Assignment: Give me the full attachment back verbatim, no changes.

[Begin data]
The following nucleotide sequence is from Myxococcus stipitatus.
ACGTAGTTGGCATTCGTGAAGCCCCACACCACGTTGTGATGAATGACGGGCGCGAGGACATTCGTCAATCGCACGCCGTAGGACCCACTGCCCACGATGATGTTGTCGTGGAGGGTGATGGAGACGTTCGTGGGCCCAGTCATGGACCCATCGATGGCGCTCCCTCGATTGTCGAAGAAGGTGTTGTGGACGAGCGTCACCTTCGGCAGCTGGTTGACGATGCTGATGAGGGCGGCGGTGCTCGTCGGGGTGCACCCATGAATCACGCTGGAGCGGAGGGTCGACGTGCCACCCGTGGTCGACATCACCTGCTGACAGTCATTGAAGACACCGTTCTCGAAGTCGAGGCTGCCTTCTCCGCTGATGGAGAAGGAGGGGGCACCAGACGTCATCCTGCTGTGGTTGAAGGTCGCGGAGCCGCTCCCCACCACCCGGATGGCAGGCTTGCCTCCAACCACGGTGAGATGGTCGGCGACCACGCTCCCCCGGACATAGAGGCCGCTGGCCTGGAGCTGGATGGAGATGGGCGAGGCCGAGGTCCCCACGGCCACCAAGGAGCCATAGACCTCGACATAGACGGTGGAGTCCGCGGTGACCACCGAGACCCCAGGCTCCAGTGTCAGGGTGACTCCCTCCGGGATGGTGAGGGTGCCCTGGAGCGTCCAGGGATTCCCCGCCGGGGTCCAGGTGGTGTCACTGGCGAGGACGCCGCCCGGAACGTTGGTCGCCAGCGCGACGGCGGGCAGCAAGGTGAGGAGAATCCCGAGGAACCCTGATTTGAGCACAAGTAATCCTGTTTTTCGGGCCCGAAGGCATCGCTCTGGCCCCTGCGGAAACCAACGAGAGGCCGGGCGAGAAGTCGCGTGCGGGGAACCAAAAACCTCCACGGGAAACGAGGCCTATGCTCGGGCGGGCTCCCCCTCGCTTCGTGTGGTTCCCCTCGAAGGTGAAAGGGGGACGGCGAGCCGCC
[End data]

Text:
The following nucleotide sequence is from Myxococcus stipitatus.
ACGTAGTTGGCATTCGTGAAGCCCCACACCACGTTGTGATGAATGACGGGCGCGAGGACATTCGTCAATCGCACGCCGTAGGACCCACTGCCCACGATGATGTTGTCGTGGAGGGTGATGGAGACGTTCGTGGGCCCAGTCATGGACCCATCGATGGCGCTCCCTCGATTGTCGAAGAAGGTGTTGTGGACGAGCGTCACCTTCGGCAGCTGGTTGACGATGCTGATGAGGGCGGCGGTGCTCGTCGGGGTGCACCCATGAATCACGCTGGAGCGGAGGGTCGACGTGCCACCCGTGGTCGACATCACCTGCTGACAGTCATTGAAGACACCGTTCTCGAAGTCGAGGCTGCCTTCTCCGCTGATGGAGAAGGAGGGGGCACCAGACGTCATCCTGCTGTGGTTGAAGGTCGCGGAGCCGCTCCCCACCACCCGGATGGCAGGCTTGCCTCCAACCACGGTGAGATGGTCGGCGACCACGCTCCCCCGGACATAGAGGCCGCTGGCCTGGAGCTGGATGGAGATGGGCGAGGCCGAGGTCCCCACGGCCACCAAGGAGCCATAGACCTCGACATAGACGGTGGAGTCCGCGGTGACCACCGAGACCCCAGGCTCCAGTGTCAGGGTGACTCCCTCCGGGATGGTGAGGGTGCCCTGGAGCGTCCAGGGATTCCCCGCCGGGGTCCAGGTGGTGTCACTGGCGAGGACGCCGCCCGGAACGTTGGTCGCCAGCGCGACGGCGGGCAGCAAGGTGAGGAGAATCCCGAGGAACCCTGATTTGAGCACAAGTAATCCTGTTTTTCGGGCCCGAAGGCATCGCTCTGGCCCCTGCGGAAACCAACGAGAGGCCGGGCGAGAAGTCGCGTGCGGGGAACCAAAAACCTCCACGGGAAACGAGGCCTATGCTCGGGCGGGCTCCCCCTCGCTTCGTGTGGTTCCCCTCGAAGGTGAAAGGGGGACGGCGAGCCGCC